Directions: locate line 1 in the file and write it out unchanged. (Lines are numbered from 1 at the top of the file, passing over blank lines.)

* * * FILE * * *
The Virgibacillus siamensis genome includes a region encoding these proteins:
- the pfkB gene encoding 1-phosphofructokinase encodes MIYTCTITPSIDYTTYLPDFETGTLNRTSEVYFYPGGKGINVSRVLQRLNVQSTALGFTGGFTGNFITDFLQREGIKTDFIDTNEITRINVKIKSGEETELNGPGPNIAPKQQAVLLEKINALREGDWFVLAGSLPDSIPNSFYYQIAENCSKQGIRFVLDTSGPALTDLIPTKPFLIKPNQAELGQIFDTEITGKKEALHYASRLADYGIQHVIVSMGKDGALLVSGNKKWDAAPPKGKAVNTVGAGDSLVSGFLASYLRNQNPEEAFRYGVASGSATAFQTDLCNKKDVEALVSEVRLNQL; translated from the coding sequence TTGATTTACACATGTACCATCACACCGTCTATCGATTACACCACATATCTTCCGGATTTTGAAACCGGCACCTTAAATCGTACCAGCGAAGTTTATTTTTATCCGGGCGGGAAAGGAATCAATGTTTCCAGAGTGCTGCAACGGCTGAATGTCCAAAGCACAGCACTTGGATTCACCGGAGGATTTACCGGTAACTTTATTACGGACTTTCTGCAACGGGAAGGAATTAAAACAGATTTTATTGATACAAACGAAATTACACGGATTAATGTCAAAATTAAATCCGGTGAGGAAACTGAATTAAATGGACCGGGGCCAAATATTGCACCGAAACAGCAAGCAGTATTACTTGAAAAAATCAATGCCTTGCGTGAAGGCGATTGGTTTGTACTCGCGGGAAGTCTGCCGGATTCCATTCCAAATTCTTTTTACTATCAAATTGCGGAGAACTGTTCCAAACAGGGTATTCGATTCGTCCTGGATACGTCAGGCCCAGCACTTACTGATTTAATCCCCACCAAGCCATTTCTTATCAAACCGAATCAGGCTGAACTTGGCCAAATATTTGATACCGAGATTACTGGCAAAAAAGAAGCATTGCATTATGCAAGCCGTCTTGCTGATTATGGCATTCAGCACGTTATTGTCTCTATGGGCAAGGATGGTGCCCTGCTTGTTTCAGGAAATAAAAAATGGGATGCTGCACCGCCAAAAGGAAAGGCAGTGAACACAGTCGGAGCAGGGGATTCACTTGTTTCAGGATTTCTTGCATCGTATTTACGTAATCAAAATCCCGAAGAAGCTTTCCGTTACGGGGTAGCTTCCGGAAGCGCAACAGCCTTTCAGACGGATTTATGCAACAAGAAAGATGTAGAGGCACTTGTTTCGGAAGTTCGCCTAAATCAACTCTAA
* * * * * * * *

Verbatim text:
The Virgibacillus siamensis genome includes a region encoding these proteins: